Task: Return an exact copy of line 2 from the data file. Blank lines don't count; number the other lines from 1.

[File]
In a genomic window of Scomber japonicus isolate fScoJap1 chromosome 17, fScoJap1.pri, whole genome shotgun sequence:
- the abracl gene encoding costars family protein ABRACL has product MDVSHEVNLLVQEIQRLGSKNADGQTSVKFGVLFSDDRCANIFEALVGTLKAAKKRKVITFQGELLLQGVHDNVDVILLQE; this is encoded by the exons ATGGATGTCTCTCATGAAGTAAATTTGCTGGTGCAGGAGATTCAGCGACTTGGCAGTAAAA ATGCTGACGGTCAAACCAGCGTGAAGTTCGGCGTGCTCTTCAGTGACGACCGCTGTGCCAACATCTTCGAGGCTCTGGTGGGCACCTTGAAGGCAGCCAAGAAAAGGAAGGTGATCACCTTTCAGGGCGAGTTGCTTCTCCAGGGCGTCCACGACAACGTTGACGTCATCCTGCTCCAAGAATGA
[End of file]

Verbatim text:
- the abracl gene encoding costars family protein ABRACL has product MDVSHEVNLLVQEIQRLGSKNADGQTSVKFGVLFSDDRCANIFEALVGTLKAAKKRKVITFQGELLLQGVHDNVDVILLQE; this is encoded by the exons ATGGATGTCTCTCATGAAGTAAATTTGCTGGTGCAGGAGATTCAGCGACTTGGCAGTAAAA ATGCTGACGGTCAAACCAGCGTGAAGTTCGGCGTGCTCTTCAGTGACGACCGCTGTGCCAACATCTTCGAGGCTCTGGTGGGCACCTTGAAGGCAGCCAAGAAAAGGAAGGTGATCACCTTTCAGGGCGAGTTGCTTCTCCAGGGCGTCCACGACAACGTTGACGTCATCCTGCTCCAAGAATGA